From fused glass to woodworking, and hand weaving to encaustic mixed media, artists in the Manayunk, Roxborough and East Falls region participated in the Philadelphia Open Studio Tours, putting art at the forefront over the weekend.
The Philadelphia Open Studio Tours, a program by The Center for Emerging Visual Artists, is the largest tour of artist studios and creative workspaces in the region, allowing the public to come and experience works by artists and studios.
“The mission of our organization is to help artists reach their professional goals,” said Ann Peltz, director of the Philadelphia Open Studio Tours. “The open studio tours are just one way we do that. [They are] designed to be able to allow artists identify their own goals and reach that goal.”
The open studio tours are divided over two weekends. The weekend featured areas in Northwest Philadelphia, including Manayunk, Roxborough and East Falls. The weekend of Oct. 20 and 21 will feature areas such as Northern Liberties and Old City.
One of the participating artists in Manayunk, Roxborough and East Falls, Leah Macdonald, who combines photography and encaustic painting, has participated in the open studio tours for the past four years. Encaustic painting, also known as hot wax painting, involves using heated beeswax to which colored pigments are added.
Macdonald, whose studio is located at 498 Ripka St., said events like the tours are important for artists.
“It’s just nice to know that people know you’re here,” Macdonald said. “It just helps to participate, to be active in the community and to let people in close to you and to see the work.”
One of the open studio tour’s newest participants opened in March of this year. Philadelphia Woodworks, a professional grade wood shop, was founded by Michael Vogel, who saw the open studio tours as a way to get visibility for the new studio.
“We want people to enjoy seeing what they may never have seen before which is a really professional grade woodshop in action,” said Vogel, whose studio is located at 4901 Umbria St. “I’m hoping we bring in a crop of people who not only connect with what we’re offering but want to be a part of it.”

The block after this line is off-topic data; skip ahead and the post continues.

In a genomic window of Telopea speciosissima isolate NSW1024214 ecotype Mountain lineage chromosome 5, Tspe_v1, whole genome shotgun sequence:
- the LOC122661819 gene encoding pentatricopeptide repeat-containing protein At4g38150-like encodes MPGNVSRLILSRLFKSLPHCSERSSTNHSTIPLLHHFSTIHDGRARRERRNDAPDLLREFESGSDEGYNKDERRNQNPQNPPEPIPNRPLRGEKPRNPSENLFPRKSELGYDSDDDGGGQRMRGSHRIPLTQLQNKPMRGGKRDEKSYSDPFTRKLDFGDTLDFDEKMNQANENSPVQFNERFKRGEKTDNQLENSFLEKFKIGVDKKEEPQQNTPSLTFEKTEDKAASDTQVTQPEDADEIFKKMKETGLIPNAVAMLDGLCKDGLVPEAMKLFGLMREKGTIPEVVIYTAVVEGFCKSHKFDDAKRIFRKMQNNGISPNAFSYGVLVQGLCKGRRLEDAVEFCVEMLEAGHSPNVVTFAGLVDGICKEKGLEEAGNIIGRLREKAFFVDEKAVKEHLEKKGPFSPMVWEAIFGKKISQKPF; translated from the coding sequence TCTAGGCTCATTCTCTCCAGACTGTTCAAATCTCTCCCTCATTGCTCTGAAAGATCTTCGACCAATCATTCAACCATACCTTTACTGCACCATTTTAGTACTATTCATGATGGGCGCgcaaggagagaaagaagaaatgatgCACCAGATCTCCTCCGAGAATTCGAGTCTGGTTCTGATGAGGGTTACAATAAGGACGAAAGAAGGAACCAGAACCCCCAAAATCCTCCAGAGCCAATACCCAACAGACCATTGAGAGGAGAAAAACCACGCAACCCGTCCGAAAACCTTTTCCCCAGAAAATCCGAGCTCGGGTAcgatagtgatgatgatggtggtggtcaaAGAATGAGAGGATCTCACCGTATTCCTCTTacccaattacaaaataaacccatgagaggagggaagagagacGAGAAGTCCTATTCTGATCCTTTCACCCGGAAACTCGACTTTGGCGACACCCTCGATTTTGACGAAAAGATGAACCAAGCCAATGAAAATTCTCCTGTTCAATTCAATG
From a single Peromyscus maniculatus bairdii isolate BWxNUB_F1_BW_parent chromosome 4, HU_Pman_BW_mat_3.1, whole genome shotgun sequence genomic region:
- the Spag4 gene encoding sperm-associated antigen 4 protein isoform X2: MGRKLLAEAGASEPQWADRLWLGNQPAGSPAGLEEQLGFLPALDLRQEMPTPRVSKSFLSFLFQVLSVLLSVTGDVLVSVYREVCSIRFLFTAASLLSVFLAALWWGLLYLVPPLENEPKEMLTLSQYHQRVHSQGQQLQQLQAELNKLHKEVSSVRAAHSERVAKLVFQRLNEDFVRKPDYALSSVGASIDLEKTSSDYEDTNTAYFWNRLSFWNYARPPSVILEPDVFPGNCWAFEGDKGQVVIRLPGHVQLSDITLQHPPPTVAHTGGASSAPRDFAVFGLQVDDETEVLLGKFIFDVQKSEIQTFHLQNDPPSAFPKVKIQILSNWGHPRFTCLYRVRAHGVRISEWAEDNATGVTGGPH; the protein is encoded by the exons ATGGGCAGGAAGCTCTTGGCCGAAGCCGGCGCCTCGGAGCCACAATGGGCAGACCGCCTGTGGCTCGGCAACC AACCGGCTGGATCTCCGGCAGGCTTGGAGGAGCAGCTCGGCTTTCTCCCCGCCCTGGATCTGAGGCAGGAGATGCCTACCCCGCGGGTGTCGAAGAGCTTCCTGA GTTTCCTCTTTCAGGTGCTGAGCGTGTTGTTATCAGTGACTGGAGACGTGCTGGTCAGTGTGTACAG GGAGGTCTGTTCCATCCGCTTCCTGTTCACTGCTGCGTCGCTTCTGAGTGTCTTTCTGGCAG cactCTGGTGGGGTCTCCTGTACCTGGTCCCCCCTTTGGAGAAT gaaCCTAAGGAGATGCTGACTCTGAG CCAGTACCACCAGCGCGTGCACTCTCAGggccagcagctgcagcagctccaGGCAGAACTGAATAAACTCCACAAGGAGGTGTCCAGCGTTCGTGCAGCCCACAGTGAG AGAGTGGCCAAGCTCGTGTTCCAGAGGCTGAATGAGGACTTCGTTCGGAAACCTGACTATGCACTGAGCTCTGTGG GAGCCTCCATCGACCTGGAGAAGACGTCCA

A common theme between the artists and studios that participate in the open studio tours is the desire to share their craft in order to educate people on different types of art forms in the community.
“It’s really allowed people to experience the art and experience things they wouldn’t normally see,” said James Calamia, operations manager of the Roxborough Development Corp. “People in the community don’t really know that [the artists] are there and so by having this gallery, we can bring in art that’s already here to people in the neighborhood.”
The open studio tours also give artists the opportunity to extend their work to a wider audience outside Philadelphia, giving them the opportunity to experience art in the city.
“This is a very interesting way to see a wide variety of folks in an afternoon,” said John Burmaster, a resident of Haddonfield, N.J. “[The Philadelphia Open Studio Tours] organize you getting there which is good.”
For Kathy Burmaster, the open studio tours allow visitors to experience art in places they would never think to look.
“Our exposure in the past has been limited more to the galleries that are in Old City,” Burmaster said, “so it’s nice to see that there’s a lot of other areas where art’s thriving.”
The Center for Emerging Visual Artists asks the artists to keep detailed records of what happens during the weekend, including the number of studio visitors as well as the amount and kind of artwork sold.
The results of the weekend are tabulated over a period of a few months in order to give the relationships between the artists and community members time to grow.
“We like to track the activity of the artists for six months out after the tours are over to see what has come of their weekend,” Peltz said. “Sometimes it doesn’t happen right on the spot so we like to keep track of how that plays out over time.”
Whatever the exact number may be within those six months, the artists and studios have experienced the opportunity to extend their work with a wide audience over the weekend, making deeper connections with the community.
“We have a long list of people that came and people who are really interested in art and talking about art,” said Bernard Guet, executive director at the Roxborough Development Corp. “It was a good weekend. We are looking forward to the next one next year.”
Artists who participated in the Manayunk, Roxborough and East Falls region were Leah Macdonald, Philadelphia Woodworks, Sandra Chierici, Myra Reichel and The Reiki Healing Center.